THE FINAL 40
Hockey is a 60-minute game divided into three, 20-minute periods. After the first 20 on Monday night, the San Jose Sharks were down 1-0 to the Nashville Predators. The shots on goal were close (San Jose had an 11-7 edge) and so were the hits (the Sharks had a 15-11 advantage).
But the final 40 minutes made the difference. The Sharks out shot the Predators, 30-13; and out hit Nashville, 22-16. Most importantly, San Jose out scored the Preds, 3-0, and won, 3-1, in Game Three of the Western Conference Quarterfinals.
One of the key players in the final two periods was right wing Mike Grier. He earned the game’s No. 1 star by leading the Sharks with seven shots – six of those coming in the second and third periods. And his effort was quite economical, as he posted just 13:08 of ice time.
Monday’s win, like all playoff game wins, was very important. For starters, San Jose had lost, 5-2, last Friday in Nashville. In addition, Game Three was the Sharks first home game and the victory gave the Sharks a 2-1 lead in the series.
“We skated better tonight,” Grier said. “We tried to relax and get our forecheck game going. As the game went on, we did a good job on our dumps and getting in on the forecheck.”
San Jose’s home crowd has quite the reputation as being one of the most boisterous in the National Hockey League. Take that into consideration and the young Sharks roster (eight under the age of 25), the ramp-up time for getting adjusted to the intense playoff atmosphere is very short.
“Some guys were probably too excited,” Grier said. “There was some nervous energy to start. We weren’t as sharp with our passes and we weren’t as good with our execution. But as the period went on, we got our forecheck game going and we were doing a good job getting pucks.”
Confidence was there on the Sharks side after that first period. A key came in the middle of the second period. Kimmo Timonen and Jared Smithson took penalties nearly a minute apart, giving San Jose a two-man advantage. However, the Sharks didn’t score. In fact, San Jose failed to convert on all six power play opportunities. And in the series, the Sharks have one power play goal in 18 chances.
But after all, San Jose had the NHL’s second-best power play unit during the regular season.
“Everyone’s making a big deal about our power play not executing,” Grier said. “But they’ve been great all year. We have lots of confidence in them.”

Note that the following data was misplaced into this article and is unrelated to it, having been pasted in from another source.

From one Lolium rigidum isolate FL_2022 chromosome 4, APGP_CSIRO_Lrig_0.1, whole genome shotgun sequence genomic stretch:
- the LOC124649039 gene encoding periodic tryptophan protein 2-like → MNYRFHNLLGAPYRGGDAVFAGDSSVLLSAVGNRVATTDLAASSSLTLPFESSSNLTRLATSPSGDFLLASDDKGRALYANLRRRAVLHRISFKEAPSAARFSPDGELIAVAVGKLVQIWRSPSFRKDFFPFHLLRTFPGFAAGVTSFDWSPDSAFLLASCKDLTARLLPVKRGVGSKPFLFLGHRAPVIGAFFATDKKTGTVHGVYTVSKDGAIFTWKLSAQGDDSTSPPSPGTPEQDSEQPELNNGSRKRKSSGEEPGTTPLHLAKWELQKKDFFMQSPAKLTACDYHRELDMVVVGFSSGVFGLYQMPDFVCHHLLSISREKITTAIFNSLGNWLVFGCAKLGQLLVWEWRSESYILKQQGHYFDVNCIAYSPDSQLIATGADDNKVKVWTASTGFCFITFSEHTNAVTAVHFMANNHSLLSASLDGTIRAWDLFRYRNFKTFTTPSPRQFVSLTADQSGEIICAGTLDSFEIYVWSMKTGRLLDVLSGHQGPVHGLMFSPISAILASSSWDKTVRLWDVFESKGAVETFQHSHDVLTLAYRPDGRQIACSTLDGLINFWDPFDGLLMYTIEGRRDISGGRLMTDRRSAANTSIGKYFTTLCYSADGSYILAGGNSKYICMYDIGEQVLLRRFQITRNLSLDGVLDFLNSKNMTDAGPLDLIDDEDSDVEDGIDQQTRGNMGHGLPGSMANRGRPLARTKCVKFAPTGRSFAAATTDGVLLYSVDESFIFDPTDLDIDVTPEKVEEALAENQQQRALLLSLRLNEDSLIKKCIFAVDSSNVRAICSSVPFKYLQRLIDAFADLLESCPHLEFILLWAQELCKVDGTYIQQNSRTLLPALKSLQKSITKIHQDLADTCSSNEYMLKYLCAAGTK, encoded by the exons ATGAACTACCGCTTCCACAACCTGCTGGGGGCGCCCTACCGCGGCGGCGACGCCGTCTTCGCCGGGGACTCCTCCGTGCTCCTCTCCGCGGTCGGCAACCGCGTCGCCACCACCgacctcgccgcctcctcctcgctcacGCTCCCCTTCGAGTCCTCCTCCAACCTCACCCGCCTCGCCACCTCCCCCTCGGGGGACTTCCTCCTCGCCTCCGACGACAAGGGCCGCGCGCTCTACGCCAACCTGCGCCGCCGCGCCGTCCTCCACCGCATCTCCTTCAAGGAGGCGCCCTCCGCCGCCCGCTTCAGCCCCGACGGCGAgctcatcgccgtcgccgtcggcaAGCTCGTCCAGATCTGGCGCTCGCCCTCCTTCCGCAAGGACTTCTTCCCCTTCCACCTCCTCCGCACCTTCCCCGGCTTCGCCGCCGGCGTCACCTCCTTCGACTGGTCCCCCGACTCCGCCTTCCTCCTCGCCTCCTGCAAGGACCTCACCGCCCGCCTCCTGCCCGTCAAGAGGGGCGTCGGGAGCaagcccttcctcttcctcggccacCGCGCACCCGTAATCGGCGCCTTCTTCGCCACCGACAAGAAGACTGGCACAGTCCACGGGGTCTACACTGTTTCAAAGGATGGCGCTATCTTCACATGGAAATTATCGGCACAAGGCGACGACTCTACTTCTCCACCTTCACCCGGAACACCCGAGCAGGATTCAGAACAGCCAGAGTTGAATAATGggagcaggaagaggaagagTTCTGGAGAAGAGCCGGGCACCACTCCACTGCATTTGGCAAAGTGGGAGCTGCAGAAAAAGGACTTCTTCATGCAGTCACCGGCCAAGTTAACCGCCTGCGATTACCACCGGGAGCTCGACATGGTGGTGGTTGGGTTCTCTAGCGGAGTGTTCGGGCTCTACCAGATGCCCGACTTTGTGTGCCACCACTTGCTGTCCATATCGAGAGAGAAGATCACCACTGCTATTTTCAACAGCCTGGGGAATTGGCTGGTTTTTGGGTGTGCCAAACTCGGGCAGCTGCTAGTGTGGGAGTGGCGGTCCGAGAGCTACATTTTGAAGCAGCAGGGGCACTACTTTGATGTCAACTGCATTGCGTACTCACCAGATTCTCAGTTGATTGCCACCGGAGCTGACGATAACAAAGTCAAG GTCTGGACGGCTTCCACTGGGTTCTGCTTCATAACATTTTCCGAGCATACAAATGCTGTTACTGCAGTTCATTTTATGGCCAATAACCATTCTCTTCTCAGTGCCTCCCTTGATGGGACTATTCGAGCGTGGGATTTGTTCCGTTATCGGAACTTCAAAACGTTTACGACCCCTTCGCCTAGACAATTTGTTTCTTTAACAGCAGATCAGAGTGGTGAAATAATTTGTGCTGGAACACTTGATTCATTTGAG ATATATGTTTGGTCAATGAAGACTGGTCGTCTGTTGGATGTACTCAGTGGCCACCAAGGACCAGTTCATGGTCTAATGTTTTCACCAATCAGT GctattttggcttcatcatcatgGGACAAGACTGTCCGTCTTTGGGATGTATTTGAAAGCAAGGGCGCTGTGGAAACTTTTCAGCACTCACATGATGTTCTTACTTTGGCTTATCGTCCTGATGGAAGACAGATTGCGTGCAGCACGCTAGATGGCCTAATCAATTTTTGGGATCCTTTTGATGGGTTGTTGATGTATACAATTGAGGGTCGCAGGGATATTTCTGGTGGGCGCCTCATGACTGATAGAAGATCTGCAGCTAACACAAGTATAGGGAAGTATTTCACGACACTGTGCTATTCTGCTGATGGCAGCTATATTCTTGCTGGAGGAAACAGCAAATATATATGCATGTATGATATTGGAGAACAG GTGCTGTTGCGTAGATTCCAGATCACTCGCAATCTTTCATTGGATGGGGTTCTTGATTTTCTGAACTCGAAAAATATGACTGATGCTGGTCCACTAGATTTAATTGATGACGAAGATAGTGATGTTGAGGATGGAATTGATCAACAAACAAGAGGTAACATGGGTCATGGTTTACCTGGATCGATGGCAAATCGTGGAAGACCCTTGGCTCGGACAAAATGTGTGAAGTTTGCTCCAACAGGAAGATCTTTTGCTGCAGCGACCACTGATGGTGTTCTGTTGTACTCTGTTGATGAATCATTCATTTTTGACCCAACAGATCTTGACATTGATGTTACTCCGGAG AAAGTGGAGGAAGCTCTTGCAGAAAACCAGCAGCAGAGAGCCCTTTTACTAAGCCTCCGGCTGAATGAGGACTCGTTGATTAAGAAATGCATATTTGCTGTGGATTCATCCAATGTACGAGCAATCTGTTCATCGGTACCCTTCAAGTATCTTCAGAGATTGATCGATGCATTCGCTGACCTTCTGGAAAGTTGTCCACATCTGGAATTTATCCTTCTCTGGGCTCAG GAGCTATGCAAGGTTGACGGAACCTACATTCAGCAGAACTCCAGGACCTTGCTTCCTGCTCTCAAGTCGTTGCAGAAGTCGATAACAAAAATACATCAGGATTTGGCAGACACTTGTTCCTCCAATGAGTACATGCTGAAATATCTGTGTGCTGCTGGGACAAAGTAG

This quarterfinal series is the best of seven games. Right now, San Jose has the 2-1 edge. But Grier knows that no team can keep players like Peter Forsberg (two shots and zero points in almost 21 minutes) and Paul Kariya (no shots and no points in over 19-and-a-half minutes) off the score sheet every game.
“There’s still a lot of hockey left,” Grier said. “There’s still a lot of dangerous guys over there.”
At 8:38 of the second period, defenseman Craig Rivet put the Sharks on the scoreboard. His snap shot from the right point was tapped in by Milan Michalek.
Rivet has been a big contributor to San Jose’s postseason. Entering Game Three, he shared the team’s scoring lead with three points (two goals and an assist).
Rivet probably doesn’t mind not getting credit for the goal. He has frequently said that he’ll shoot from the point and have one of the Sharks big forwards in the slot deflect the puck into the net.
Rivet, who was acquired on Feb. 25 near the trading deadline from Montreal, has provided a few things the Sharks sorely needed. He’s a 10-plus year veteran (12, to be exact) and the lone right handed-shooting blueliner on the team. Plus, something else.
“He’s a lot like an extra coach,” Coach Ron Wilson said.
“He’ll probably be mad at me for saying that,” Wilson added. “That’s the last thing a player wants to hear.”
THE FIRST TIME
Forward Joe Pavelski
made his Stanley Cup Playoff debut on Monday night. He had a shot and won five of his 10 faceoffs in 11:29 of ice time.
This was the 22-year-old rookie’s first taste of the San Jose playoff atmosphere.
“It was pretty cool,” Pavelski said. “I saw it on TV last year when Patty (Patrick Marleau
) had his hat trick (Game Four of the Western Conference Quarterfinals vs. Nashville). It was crazy. You could tell just by watching. To be out there in person tonight was just awesome.”
But Pavelski’s job wasn’t to watch the crowd or celebrate his first NHL postseason game. And he knew that very well.
“I saw the first two games (in Nashville), so I knew what to expect,” he said. “It was a good game to get into. It’s not really about my first game. It’s about our team getting a win out there.”
Big noisy crowds are no stranger to Pavelski. He experienced them during his two seasons at Wisconsin and had more than his share as the Badgers won the 2006 NCAA Championship.
“It’s much the same (in the NCAA and the NHL),” Pavelski said. “Every goal is so big. Fans cheer for the big hits. It’s just wild.”